There was a lot to look forward to when David finished the first half of his junior year of high school. He was preparing for the ACT, track season was approaching, and he was beginning to make all the necessary plans for college. But in early 2018, those plans and hopes all changed. In January of that year, David was diagnosed with synovial sarcoma on his vocal cords, one of the rarest forms of cancer there is. Before long, the disease coupled with his intense chemotherapy left him weak, and eventually he decided he no longer wanted to be in school. But that doesn’t mean he wanted to stop learning.
Ever since he was a young boy, David has loved to fish, and growing up in small lake community, he always had plenty of opportunity to go out and practice. Looking to fill his spare time while back at home battling his disease, rather than simply sticking to what he knew, David wanted to try something he had never done before: fly fishing. With the help of YouTube tutorials, books from the library, and hours spent at the nearby lake, he taught himself the skill.
When the mother of another teen diagnosed with cancer first recommended Make-A-Wish to David’s parents, David was a bit reluctant. As he battled the disease, he didn’t want pity, attention, or for his illness to be “all that anybody saw him as.” Yet after meeting with the people involved, David had a change of heart and was excited when he learned his wish would be granted: going fly-fishing in Yellowstone National Park.
Along for the trip was his sister, his mother and father, and his grandparents. Despite arriving in June, they were surprised to find the park snowy and cold. While it remained that way for the rest of their visit, that didn’t prevent the family from having a great time, or the people of Yellowstone from treating them like royalty. When they arrived at Jackson Hole Resort that first day, they went up to their room to discover a card signed by the staff, a fishing hat, and several other gifts waiting for David. “It was really extra special, the way they treated him,” David’s mother said.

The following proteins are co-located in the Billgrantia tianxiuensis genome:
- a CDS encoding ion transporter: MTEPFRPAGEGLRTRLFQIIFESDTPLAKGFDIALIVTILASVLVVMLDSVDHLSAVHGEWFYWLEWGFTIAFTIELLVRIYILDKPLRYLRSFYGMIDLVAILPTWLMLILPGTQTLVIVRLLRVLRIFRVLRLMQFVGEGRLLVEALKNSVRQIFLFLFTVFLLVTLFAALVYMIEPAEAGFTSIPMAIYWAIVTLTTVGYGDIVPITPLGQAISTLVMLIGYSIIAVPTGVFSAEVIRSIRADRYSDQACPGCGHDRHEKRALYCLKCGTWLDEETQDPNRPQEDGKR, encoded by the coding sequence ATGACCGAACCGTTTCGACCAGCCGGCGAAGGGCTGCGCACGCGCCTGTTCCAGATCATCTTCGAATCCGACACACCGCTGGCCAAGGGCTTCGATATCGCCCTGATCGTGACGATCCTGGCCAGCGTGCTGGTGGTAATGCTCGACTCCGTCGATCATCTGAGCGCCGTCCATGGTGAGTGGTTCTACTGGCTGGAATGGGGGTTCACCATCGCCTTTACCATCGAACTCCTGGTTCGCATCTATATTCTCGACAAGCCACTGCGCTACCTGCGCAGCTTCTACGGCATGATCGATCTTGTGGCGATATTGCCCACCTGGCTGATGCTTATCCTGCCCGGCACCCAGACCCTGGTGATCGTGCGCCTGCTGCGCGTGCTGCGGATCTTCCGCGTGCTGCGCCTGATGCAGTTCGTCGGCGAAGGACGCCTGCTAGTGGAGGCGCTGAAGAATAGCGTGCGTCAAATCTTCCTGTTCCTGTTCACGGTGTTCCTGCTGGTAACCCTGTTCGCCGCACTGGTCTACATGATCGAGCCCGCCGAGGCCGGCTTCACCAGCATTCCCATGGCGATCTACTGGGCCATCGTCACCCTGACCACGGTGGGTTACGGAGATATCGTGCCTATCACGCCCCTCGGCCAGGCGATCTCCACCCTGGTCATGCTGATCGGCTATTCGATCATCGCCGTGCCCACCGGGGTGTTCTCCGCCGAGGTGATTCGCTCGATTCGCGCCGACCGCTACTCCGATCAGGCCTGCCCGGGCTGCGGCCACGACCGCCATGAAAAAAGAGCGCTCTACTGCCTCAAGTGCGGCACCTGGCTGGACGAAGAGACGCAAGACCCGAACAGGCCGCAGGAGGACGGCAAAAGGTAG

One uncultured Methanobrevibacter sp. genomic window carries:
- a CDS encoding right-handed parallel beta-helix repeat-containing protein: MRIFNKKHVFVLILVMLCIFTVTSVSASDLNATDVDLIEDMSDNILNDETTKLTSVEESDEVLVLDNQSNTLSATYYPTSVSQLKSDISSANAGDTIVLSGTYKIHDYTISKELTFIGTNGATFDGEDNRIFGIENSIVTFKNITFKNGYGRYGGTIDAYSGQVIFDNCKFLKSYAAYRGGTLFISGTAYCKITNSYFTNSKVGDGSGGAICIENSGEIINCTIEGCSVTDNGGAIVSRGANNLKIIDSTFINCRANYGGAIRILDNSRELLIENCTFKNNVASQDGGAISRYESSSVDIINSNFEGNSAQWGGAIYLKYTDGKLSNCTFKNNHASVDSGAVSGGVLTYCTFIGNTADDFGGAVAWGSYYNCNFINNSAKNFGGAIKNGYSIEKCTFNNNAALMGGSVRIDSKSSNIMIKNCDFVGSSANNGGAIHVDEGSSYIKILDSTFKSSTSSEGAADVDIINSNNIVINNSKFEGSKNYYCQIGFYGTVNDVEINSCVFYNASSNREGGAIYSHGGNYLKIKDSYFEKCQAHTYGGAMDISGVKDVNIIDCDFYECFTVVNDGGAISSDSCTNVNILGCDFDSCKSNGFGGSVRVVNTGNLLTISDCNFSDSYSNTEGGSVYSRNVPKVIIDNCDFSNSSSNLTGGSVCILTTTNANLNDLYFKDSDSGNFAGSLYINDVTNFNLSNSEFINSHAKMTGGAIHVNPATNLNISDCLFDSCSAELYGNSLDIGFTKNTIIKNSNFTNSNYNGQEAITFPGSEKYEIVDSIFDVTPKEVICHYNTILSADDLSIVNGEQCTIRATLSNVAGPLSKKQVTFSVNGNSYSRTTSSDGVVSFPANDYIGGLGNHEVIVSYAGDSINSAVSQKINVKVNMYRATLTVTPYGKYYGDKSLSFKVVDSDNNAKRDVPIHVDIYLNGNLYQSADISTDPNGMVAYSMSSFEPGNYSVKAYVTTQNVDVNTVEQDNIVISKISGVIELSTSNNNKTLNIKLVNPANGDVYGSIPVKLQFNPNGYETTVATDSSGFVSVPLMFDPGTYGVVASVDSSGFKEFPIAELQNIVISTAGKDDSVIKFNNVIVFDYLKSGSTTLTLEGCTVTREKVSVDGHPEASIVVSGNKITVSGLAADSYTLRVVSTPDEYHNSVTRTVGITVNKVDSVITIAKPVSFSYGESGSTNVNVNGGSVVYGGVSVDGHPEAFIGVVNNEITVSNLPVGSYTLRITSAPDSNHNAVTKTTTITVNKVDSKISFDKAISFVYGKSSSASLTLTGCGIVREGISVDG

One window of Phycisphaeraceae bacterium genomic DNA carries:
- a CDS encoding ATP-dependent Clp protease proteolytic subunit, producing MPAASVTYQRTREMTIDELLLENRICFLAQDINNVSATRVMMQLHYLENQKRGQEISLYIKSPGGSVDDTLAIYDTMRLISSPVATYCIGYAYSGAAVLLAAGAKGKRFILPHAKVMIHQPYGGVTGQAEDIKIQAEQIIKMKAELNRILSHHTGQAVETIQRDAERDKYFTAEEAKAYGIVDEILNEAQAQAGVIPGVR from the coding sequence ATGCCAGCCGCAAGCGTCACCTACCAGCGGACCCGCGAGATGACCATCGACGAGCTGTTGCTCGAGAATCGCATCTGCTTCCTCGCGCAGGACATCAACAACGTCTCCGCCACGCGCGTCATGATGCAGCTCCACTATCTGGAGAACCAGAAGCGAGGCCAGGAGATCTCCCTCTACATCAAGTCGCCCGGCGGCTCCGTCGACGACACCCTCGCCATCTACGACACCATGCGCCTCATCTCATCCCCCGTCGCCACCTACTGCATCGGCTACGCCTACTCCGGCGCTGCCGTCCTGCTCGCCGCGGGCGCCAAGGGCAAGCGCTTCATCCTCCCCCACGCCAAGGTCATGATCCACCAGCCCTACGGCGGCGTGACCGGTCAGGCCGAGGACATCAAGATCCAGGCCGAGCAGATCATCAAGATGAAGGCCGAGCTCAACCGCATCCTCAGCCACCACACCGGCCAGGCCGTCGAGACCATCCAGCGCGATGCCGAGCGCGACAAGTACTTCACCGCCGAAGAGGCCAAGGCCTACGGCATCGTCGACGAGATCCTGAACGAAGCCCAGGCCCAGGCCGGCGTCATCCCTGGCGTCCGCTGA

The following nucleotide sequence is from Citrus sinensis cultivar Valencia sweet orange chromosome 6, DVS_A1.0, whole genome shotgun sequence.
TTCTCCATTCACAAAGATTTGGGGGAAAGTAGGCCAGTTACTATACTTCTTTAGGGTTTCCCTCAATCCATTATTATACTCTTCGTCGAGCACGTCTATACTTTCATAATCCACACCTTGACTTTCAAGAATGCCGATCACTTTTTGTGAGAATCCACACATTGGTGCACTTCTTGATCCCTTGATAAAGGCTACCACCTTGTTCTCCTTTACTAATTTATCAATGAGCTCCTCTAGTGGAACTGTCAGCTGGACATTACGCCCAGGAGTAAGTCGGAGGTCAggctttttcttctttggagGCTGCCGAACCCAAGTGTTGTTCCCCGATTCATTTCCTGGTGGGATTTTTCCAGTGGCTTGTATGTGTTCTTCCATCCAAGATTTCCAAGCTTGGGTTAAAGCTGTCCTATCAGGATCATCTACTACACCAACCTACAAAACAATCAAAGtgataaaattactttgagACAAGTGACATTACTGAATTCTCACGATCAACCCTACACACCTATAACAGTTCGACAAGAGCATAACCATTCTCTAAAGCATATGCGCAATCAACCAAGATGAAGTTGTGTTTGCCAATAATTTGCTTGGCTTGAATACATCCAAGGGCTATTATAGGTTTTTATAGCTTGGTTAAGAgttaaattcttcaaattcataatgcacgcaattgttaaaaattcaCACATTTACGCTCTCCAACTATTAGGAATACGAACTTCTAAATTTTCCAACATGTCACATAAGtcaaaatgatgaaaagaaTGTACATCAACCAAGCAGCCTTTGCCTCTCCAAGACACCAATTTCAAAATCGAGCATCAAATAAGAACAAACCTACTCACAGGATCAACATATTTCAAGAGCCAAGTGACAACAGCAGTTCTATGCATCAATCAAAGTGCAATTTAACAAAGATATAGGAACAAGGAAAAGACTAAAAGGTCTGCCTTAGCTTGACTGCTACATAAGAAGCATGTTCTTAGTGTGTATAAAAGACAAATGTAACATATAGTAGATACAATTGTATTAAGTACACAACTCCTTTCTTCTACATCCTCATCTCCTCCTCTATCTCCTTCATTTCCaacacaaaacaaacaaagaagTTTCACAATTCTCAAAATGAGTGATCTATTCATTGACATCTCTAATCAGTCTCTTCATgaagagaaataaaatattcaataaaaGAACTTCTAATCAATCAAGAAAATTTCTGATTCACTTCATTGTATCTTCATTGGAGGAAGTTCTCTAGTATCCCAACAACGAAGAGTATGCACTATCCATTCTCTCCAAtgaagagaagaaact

The next day, along with his father and grandfather, David went fly fishing, accompanied by a guide from Madison River Outfitters. While the group was only scheduled to be out for half a day, the guide kept David out fishing for three more hours, taking him to different rivers around the park and giving him a few of his own flies, as well as a proper lesson. The family stayed for three more days in the park and went on several other adventures including horseback riding, a chuckwagon excursion, and a cruise on Jackson Lake, but David described his time out fishing in the waters of Yellowstone as the best experience of the trip. “Rachel and Josh, our volunteer wish granters, were incredible,” David’s mother said. “They really went above and beyond for David.”
After his diagnosis, David was just as driven to learn as before, but fly fishing is not the only skill he taught himself. Not long after leaving school, he also devoted his time to teaching himself physics and calculus, and only three months after his diagnosis, he tested out of all his classes. When he was well enough, he paired up with an ACT tutor. On a test with the highest possible score being a 36, David scored a 33. He went on to not only graduate on time, but also be valedictorian of his class.
David’s last chemo appointment was in May of 2018, and while he still must make regular checkups for the foreseeable future, there has been no evidence of the disease since then. Despite his challenges and setbacks, David, now 18, is currently a freshman in the Honors Program at the University of Iowa Tippie College of Business and hopes to someday work in finance. Although his time is now dedicated to learning in the classroom, he has gotten the chance to apply the skills he learned firsthand on his trip to Yellowstone. Later, during the same summer of his wish, David went out fly-fishing again with his uncle and grandpa in Pisgah National Forest, North Carolina and caught several huge trout. “He’s so grateful,” his mother said, “as we all are, for what Make-A-Wish did for him.”